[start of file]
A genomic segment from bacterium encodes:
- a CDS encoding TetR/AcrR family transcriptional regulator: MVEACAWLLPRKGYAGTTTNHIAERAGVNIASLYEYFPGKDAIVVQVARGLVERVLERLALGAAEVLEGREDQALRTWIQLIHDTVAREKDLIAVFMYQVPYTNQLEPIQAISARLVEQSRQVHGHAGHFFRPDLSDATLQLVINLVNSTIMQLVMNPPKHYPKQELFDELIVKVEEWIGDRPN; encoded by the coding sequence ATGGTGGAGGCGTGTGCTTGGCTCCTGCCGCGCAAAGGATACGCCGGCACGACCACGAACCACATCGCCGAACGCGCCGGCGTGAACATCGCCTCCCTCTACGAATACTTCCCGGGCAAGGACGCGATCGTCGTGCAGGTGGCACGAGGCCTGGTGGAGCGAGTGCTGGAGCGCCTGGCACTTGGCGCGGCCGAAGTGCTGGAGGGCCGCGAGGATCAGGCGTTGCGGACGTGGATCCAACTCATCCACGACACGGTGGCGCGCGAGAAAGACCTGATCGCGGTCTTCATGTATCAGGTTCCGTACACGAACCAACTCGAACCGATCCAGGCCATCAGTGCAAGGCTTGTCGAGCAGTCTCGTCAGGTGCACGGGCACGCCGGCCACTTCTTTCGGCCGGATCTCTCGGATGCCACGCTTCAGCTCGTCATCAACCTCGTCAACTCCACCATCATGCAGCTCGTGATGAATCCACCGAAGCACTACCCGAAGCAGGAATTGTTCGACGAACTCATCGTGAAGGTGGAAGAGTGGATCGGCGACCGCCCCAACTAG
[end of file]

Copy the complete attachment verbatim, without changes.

A genomic segment from bacterium encodes:
- a CDS encoding TetR/AcrR family transcriptional regulator: MVEACAWLLPRKGYAGTTTNHIAERAGVNIASLYEYFPGKDAIVVQVARGLVERVLERLALGAAEVLEGREDQALRTWIQLIHDTVAREKDLIAVFMYQVPYTNQLEPIQAISARLVEQSRQVHGHAGHFFRPDLSDATLQLVINLVNSTIMQLVMNPPKHYPKQELFDELIVKVEEWIGDRPN; encoded by the coding sequence ATGGTGGAGGCGTGTGCTTGGCTCCTGCCGCGCAAAGGATACGCCGGCACGACCACGAACCACATCGCCGAACGCGCCGGCGTGAACATCGCCTCCCTCTACGAATACTTCCCGGGCAAGGACGCGATCGTCGTGCAGGTGGCACGAGGCCTGGTGGAGCGAGTGCTGGAGCGCCTGGCACTTGGCGCGGCCGAAGTGCTGGAGGGCCGCGAGGATCAGGCGTTGCGGACGTGGATCCAACTCATCCACGACACGGTGGCGCGCGAGAAAGACCTGATCGCGGTCTTCATGTATCAGGTTCCGTACACGAACCAACTCGAACCGATCCAGGCCATCAGTGCAAGGCTTGTCGAGCAGTCTCGTCAGGTGCACGGGCACGCCGGCCACTTCTTTCGGCCGGATCTCTCGGATGCCACGCTTCAGCTCGTCATCAACCTCGTCAACTCCACCATCATGCAGCTCGTGATGAATCCACCGAAGCACTACCCGAAGCAGGAATTGTTCGACGAACTCATCGTGAAGGTGGAAGAGTGGATCGGCGACCGCCCCAACTAG